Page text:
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Reference: Staplin, N, Haynes, Richard, Herrington, William et al., (2015). Smoking and Adverse Outcomes in Patients With CKD: The Study of Heart and Renal Protection (SHARP). American Journal of Kidney Diseases.Citable link to this page:


Smoking and Adverse Outcomes in Patients With CKD: The Study of Heart and Renal Protection (SHARP)

Abstract: Background: The absolute and relative importance of smoking to vascular and nonvascular outcomes in people with chronic kidney disease (CKD), as well its relevance to kidney disease progression, is uncertain. Study Design: Observational study. Setting & Participants: 9,270 participants with CKD enrolled in SHARP. Predictor: Baseline smoking status (current, former, and never). Outcomes: Vascular events, site-specific cancer, ESRD, rate of change in estimated glomerular filtration rate (eGFR), and cause-specific mortality. Results: At baseline, 1,243 (13%) participants were current smokers (median consumption, 10 cigarettes/day); 3,272 (35%), former smokers; and 4,755 (51%), never smokers. Median follow-up was 4.9 years. Vascular event rates were 36% higher for current than never smokers (2,317 events; relative risk [RR], 1.36; 95% CI, 1.19-1.55), reflecting increases in both atherosclerotic (RR, 1.49; 95% CI, 1.26-1.76) and nonatherosclerotic (RR, 1.25; 95% CI, 1.05-1.50) events. Cancer was 37% higher among current smokers (632 events; RR, 1.37; 95% CI, 1.07-1.76), with the biggest RRs for lung (RR, 9.31; 95% CI, 4.37-19.83) and upper aerodigestive tract (RR, 4.87; 95% CI, 2.10-11.32) cancers. For 6,245 patients not receiving dialysis at baseline, ESRD incidence did not differ significantly between current and never smokers (2,141 events; RR, 1.02; 95% CI, 0.89-1.17), nor did estimated rate of change in eGFR (current smokers, -1.77±0.14 [SE]; never smokers, -1.70±0.07mL/min/1.73m2 per year). All-cause mortality was 48% higher among current smokers (2,257 events; RR, 1.48; 95% CI, 1.30-1.70), with significant increases in vascular (RR, 1.35; 95% CI, 1.07-1.69) and nonvascular (RR, 1.60; 95% CI, 1.34-1.91) causes of death, especially cancer (RR, 2.32; 95% CI, 1.58-3.40) and respiratory (RR, 2.25; 95% CI, 1.51-3.35) mortality. Limitations: Smoking status not assessed during follow-up. Conclusions: In this study of patients with CKD, smoking significantly increased the risks for vascular and nonvascular morbidity and mortality, but was not associated with kidney disease progression. The associations with vascular and neoplastic disease are in keeping with those observed in the general population and are likely modifiable by cessation.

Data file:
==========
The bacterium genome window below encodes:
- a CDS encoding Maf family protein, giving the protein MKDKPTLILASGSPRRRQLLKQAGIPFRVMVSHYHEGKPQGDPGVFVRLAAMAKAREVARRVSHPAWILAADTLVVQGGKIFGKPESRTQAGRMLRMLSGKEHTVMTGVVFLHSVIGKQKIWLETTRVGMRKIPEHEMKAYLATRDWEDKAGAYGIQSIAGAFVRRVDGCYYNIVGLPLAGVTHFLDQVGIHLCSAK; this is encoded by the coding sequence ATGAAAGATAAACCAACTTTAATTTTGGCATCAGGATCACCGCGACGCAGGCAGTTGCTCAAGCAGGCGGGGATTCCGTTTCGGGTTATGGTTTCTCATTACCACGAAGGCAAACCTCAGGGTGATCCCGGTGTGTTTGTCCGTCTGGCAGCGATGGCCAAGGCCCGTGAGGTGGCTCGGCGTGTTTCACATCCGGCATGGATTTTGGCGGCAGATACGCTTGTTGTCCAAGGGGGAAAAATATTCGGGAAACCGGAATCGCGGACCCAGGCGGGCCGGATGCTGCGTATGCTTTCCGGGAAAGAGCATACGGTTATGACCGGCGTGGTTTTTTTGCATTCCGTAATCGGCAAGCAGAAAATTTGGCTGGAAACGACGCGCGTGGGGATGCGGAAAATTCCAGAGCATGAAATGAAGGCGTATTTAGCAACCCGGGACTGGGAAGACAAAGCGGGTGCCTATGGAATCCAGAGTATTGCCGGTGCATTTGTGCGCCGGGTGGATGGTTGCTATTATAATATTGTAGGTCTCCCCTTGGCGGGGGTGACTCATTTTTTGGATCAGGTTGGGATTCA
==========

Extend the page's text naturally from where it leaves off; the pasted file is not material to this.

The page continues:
Publication status:PublishedPeer Review status:Peer reviewedVersion:Publisher's versionAdmin:journal-article Funder: Medical Research Council   Notes:© 2016 The Authors. Published by Elsevier Inc. on behalf of theNational Kidney Foundation, Inc. This is an open access article publishedunder the CC BY license (, which permits unrestricted use, distribution, and reproduction in any medium,provided you give appropriate credit to the original author(s) and the source, provide a link to the Creative Commons license,and indicate if changes were made.

Bibliographic Details

Publisher: Elsevier

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Journal: American Journal of Kidney Diseasessee more from them

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Issue Date: 13 November 2015Identifiers


Issn: 1523-6838

Issn: 0272-6386

Uuid: eab42597-67ac-46b2-a3fa-ec75b3116ef1

Urn: uri:eab42597-67ac-46b2-a3fa-ec75b3116ef1

Pubs-id: 619748 Item Description

Type: journal-article;

Language: ENG

Version: Publisher's versionKeywords: Cigarette smoking Study of Heart and Renal Protection (SHARP) cancer cause-specific mortality chronic kidney disease (CKD) disease progression end-stage renal disease (ESRD) estimated glomerular filtration rate (eGFR) risk factor tobacco vascular events vascular morbidity


Autor: Staplin, N - - - Haynes, Richard - Oxford, MSD, Nuffield Department of Population Health, Clinical Trial Service Unit - - - Herri



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